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Steve King Has Said Racist Things Before. What Made The GOP Pay Attention Now?

Welcome to FiveThirtyEight’s weekly politics chat. The transcript below has been lightly edited.


sarahf (Sarah Frostenson, politics editor): Last Thursday in an interview with The New York Times, Republican Rep. Steve King of Iowa said, “White nationalist, white supremacist, Western civilization — how did that language become offensive? Why did I sit in classes teaching me about the merits of our history and our civilization?”

The uproar over King’s comments came swiftly, and there have even been calls for his resignation. On Monday, King was booted by GOP leadership from his House committee assignments, and on Tuesday, the House overwhelmingly passed a resolution condemning white nationalism and white supremacy (even though it didn’t rebuke him specifically.)

All of this raises a question (two questions, actually):

  1. King has a long of history of making racist comments and aligning himself with white supremacist causes, so why are congressional Republicans taking action only now?
  2. And are Republicans opening themselves up to criticism for not similarly condemning President Trump’s racist comments?

julia_azari (Julia Azari, political science professor at Marquette University and FiveThirtyEight contributor): My answer to No. 1 is that typically this kind of action (stripping committee assignments) is related to some kind of scandal (money laundering, sexual harassment) and not just offensive views.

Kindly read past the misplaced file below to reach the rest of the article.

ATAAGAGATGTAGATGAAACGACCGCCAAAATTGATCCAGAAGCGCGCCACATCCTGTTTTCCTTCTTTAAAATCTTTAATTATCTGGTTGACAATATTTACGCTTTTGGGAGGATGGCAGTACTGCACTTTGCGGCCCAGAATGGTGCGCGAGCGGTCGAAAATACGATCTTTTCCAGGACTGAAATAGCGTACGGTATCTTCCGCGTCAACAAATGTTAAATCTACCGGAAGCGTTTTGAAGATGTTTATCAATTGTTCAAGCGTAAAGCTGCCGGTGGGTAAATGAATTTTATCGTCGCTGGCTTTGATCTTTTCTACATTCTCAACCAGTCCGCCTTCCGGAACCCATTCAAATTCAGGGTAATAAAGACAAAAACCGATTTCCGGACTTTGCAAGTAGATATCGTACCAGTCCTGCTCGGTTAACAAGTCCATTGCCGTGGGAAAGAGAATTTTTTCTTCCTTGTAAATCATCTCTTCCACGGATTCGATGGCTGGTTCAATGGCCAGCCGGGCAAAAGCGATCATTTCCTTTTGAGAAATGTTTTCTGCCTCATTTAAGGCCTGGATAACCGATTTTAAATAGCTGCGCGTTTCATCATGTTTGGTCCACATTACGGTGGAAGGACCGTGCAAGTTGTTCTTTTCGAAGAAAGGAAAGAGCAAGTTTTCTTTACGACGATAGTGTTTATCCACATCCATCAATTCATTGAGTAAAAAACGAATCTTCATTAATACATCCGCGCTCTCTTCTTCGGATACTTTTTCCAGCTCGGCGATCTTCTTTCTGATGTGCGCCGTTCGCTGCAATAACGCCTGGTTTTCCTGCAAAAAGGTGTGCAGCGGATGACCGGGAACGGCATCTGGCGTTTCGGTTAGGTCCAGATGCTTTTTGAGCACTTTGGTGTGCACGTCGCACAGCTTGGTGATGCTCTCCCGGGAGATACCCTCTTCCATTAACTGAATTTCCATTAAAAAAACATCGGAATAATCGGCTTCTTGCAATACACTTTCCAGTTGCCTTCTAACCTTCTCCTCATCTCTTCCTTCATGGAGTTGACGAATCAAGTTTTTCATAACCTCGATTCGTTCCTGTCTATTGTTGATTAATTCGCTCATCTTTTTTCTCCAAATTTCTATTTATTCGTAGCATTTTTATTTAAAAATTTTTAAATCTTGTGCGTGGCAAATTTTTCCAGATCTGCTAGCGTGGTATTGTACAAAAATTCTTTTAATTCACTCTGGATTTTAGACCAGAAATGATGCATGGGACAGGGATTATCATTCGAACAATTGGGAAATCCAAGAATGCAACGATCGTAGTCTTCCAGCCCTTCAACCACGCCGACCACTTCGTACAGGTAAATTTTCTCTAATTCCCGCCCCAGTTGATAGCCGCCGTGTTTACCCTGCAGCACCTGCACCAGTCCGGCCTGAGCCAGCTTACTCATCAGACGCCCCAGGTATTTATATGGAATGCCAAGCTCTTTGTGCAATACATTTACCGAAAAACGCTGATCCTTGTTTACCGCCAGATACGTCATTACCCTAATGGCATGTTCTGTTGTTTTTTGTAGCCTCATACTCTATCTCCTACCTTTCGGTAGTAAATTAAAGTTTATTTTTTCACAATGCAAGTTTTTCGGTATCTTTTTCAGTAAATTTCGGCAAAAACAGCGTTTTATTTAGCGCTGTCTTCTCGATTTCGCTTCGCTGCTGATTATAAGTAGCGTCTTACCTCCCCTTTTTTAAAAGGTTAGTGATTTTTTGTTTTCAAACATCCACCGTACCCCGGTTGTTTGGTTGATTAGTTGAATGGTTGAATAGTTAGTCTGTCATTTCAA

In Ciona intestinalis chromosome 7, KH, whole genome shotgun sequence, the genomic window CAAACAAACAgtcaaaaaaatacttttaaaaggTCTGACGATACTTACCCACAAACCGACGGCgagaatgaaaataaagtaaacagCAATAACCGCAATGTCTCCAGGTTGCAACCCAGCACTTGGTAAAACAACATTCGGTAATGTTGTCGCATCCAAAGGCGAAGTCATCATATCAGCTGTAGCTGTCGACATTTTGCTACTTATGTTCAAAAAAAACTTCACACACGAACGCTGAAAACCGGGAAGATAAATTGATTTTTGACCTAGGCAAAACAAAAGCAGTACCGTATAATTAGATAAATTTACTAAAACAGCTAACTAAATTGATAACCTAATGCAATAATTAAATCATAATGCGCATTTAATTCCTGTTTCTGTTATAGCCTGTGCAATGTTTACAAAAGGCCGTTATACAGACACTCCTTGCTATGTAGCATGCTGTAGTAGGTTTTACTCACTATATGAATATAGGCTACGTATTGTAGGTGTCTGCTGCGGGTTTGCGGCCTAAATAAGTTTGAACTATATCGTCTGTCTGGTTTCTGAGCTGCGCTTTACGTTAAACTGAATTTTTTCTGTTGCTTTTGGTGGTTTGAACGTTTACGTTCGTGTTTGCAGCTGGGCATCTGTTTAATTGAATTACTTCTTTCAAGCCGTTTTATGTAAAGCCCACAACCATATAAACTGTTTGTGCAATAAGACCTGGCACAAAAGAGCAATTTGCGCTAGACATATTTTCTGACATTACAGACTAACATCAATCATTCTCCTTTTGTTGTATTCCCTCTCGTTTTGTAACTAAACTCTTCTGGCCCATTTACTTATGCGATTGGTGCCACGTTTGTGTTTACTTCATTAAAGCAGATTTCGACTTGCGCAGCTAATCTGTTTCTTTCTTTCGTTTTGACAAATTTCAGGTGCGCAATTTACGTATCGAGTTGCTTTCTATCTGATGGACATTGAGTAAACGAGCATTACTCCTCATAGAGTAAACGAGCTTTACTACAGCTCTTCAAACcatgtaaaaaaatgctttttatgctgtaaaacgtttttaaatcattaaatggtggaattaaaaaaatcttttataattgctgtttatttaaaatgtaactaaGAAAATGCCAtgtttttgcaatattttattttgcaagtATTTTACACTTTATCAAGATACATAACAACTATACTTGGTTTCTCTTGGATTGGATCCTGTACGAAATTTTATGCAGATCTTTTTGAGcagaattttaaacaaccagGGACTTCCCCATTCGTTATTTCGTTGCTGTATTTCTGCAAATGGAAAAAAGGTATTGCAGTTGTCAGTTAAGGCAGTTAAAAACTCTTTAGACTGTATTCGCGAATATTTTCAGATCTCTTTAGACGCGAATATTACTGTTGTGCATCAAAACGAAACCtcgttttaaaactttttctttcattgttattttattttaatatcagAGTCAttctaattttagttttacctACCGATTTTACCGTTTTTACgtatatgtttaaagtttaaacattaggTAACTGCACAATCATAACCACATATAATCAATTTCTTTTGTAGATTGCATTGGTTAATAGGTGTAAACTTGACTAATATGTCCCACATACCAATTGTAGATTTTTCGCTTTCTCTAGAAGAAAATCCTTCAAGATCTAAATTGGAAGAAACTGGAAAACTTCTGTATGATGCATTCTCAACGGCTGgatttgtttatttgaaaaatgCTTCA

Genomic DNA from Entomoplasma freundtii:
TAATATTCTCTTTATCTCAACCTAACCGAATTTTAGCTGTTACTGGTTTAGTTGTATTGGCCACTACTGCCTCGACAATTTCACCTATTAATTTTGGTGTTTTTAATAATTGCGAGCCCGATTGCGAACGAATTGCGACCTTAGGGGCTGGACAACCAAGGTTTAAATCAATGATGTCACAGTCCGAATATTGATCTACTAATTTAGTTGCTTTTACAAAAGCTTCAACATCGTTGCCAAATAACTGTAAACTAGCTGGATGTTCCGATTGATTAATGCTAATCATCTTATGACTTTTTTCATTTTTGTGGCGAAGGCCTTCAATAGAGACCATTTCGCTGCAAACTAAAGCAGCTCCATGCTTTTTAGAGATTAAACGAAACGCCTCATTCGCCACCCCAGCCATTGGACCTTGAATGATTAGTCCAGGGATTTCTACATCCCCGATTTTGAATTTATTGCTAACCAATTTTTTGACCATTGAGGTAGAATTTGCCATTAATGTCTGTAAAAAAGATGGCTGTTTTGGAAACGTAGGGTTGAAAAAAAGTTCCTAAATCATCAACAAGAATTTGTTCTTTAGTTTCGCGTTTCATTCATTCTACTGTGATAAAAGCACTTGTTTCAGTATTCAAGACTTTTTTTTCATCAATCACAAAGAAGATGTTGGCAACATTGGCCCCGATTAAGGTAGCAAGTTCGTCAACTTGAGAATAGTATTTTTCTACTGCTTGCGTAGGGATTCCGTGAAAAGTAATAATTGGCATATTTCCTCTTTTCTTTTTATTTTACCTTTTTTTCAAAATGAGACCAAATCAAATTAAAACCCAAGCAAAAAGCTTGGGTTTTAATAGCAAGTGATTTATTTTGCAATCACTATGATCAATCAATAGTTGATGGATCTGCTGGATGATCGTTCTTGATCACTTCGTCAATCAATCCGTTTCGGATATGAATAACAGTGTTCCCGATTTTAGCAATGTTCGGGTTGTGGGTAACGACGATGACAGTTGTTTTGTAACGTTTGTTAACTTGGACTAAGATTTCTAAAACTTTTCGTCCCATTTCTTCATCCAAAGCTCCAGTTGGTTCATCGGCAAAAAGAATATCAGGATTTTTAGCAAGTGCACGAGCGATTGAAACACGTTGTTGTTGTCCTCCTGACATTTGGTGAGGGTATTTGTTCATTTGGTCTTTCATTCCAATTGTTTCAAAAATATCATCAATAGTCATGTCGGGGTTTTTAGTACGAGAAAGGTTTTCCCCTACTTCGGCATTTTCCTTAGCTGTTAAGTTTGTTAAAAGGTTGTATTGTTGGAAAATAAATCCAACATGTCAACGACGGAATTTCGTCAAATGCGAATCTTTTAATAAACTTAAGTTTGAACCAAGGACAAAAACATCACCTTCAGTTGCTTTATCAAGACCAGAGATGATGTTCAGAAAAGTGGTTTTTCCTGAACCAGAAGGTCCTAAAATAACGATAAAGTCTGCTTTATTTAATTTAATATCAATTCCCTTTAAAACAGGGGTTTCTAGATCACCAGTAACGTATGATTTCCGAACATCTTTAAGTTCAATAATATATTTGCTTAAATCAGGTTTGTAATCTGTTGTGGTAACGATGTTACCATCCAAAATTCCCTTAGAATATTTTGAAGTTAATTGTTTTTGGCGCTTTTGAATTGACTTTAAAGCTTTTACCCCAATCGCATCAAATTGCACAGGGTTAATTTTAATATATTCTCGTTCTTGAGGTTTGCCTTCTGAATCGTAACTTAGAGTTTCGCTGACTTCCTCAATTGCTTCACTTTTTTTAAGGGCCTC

More generally, American politics has not really figured out what we do with racism. (My residence on understatement island is becoming more permanent.)

sarahf: So the fact that King lost his committee tenure because his views were offensive is pretty unusual?

julia_azari: Yes. I don’t have an exhaustive list, but, I mean, Jesse Helms was in Congress less than 20 years ago, and he was known for “racially charged” comments and ran one of the most notorious race-based ads of all time — but I don’t think he faced any formal consequences.

nrakich (Nathaniel Rakich, elections analyst): I’m a bit baffled by the timing. There are a few different theories floating around — like King being electorally weaker now than he’s ever been (he even got a primary challenger), or Republicans being in the minority for the first time in a while — but I’m not totally convinced of any of them.

Probably the most convincing point I’ve seen came from Jane Coaston at Vox, who pointed out that King used to be seen as a kingmaker in Iowa politics (especially in presidential primaries) and a way for other Republicans to validate themselves as tough on immigration.

But that may not true anymore. There’s (probably) not going to be a competitive GOP presidential primary in 2020, and Trump has now arguably become the GOP kingmaker on immigration.

perry (Perry Bacon Jr., senior writer): The actual words King used, “white nationalist, “white supremacist” were unusually politically problematic. Trump avoids that kind of language, even as he implies all of the same things. Also, the media started pressing Republicans on this, and that put them in a tough spot.

nrakich: Perry, King made a just-as-bad comment (in my view, anyway) in 2013, when he said that undocumented immigrants who came to the U.S. as children have “got calves the size of cantaloupes because they’re hauling 75 pounds of marijuana across the desert.” But nobody did anything then.

Although it does seem that King was getting himself into hot water more frequently in the 2018 election cycle. And Republicans probably thought doing anything about it before the election was not politically palatable.